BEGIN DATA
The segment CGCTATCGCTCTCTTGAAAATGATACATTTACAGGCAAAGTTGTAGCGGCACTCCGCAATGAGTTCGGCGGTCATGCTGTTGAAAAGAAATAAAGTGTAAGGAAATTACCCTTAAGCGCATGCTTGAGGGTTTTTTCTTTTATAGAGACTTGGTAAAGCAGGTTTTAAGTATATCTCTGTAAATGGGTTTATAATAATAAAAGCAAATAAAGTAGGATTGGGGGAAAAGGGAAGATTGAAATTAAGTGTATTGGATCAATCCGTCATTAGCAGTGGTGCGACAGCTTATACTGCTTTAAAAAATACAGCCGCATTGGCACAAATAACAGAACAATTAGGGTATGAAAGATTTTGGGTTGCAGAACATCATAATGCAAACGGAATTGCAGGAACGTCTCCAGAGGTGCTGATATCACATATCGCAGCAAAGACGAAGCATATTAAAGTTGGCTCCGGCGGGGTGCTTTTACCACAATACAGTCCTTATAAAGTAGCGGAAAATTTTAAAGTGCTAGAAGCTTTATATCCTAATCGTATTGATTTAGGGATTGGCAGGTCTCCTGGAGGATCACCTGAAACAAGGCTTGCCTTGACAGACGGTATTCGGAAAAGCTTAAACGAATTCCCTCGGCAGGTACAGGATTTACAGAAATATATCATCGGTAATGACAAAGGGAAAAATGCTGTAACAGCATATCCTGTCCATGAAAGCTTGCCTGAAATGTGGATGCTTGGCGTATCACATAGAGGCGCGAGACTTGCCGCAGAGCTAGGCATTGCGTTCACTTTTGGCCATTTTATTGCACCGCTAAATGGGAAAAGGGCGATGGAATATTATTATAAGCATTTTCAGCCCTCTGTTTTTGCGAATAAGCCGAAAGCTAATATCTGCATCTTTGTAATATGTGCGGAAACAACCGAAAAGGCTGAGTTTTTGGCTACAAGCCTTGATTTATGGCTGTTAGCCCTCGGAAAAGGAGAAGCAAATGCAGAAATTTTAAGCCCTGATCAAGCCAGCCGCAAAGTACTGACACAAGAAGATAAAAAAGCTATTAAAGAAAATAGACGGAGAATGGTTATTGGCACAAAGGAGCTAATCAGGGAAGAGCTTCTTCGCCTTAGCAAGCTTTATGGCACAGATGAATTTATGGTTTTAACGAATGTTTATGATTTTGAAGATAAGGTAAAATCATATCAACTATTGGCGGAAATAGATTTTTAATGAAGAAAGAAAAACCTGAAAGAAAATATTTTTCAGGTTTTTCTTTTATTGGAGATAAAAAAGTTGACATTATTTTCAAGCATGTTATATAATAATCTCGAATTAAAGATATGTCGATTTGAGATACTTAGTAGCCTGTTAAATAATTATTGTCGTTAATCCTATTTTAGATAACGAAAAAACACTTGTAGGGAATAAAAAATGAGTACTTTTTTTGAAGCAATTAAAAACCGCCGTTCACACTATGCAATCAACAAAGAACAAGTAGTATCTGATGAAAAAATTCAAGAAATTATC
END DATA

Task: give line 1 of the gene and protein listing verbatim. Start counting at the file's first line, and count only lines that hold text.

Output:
The segment CGCTATCGCTCTCTTGAAAATGATACATTTACAGGCAAAGTTGTAGCGGCACTCCGCAATGAGTTCGGCGGTCATGCTGTTGAAAAGAAATAAAGTGTAAGGAAATTACCCTTAAGCGCATGCTTGAGGGTTTTTTCTTTTATAGAGACTTGGTAAAGCAGGTTTTAAGTATATCTCTGTAAATGGGTTTATAATAATAAAAGCAAATAAAGTAGGATTGGGGGAAAAGGGAAGATTGAAATTAAGTGTATTGGATCAATCCGTCATTAGCAGTGGTGCGACAGCTTATACTGCTTTAAAAAATACAGCCGCATTGGCACAAATAACAGAACAATTAGGGTATGAAAGATTTTGGGTTGCAGAACATCATAATGCAAACGGAATTGCAGGAACGTCTCCAGAGGTGCTGATATCACATATCGCAGCAAAGACGAAGCATATTAAAGTTGGCTCCGGCGGGGTGCTTTTACCACAATACAGTCCTTATAAAGTAGCGGAAAATTTTAAAGTGCTAGAAGCTTTATATCCTAATCGTATTGATTTAGGGATTGGCAGGTCTCCTGGAGGATCACCTGAAACAAGGCTTGCCTTGACAGACGGTATTCGGAAAAGCTTAAACGAATTCCCTCGGCAGGTACAGGATTTACAGAAATATATCATCGGTAATGACAAAGGGAAAAATGCTGTAACAGCATATCCTGTCCATGAAAGCTTGCCTGAAATGTGGATGCTTGGCGTATCACATAGAGGCGCGAGACTTGCCGCAGAGCTAGGCATTGCGTTCACTTTTGGCCATTTTATTGCACCGCTAAATGGGAAAAGGGCGATGGAATATTATTATAAGCATTTTCAGCCCTCTGTTTTTGCGAATAAGCCGAAAGCTAATATCTGCATCTTTGTAATATGTGCGGAAACAACCGAAAAGGCTGAGTTTTTGGCTACAAGCCTTGATTTATGGCTGTTAGCCCTCGGAAAAGGAGAAGCAAATGCAGAAATTTTAAGCCCTGATCAAGCCAGCCGCAAAGTACTGACACAAGAAGATAAAAAAGCTATTAAAGAAAATAGACGGAGAATGGTTATTGGCACAAAGGAGCTAATCAGGGAAGAGCTTCTTCGCCTTAGCAAGCTTTATGGCACAGATGAATTTATGGTTTTAACGAATGTTTATGATTTTGAAGATAAGGTAAAATCATATCAACTATTGGCGGAAATAGATTTTTAATGAAGAAAGAAAAACCTGAAAGAAAATATTTTTCAGGTTTTTCTTTTATTGGAGATAAAAAAGTTGACATTATTTTCAAGCATGTTATATAATAATCTCGAATTAAAGATATGTCGATTTGAGATACTTAGTAGCCTGTTAAATAATTATTGTCGTTAATCCTATTTTAGATAACGAAAAAACACTTGTAGGGAATAAAAAATGAGTACTTTTTTTGAAGCAATTAAAAACCGCCGTTCACACTATGCAATCAACAAAGAACAAGTAGTATCTGATGAAAAAATTCAAGAAATTATC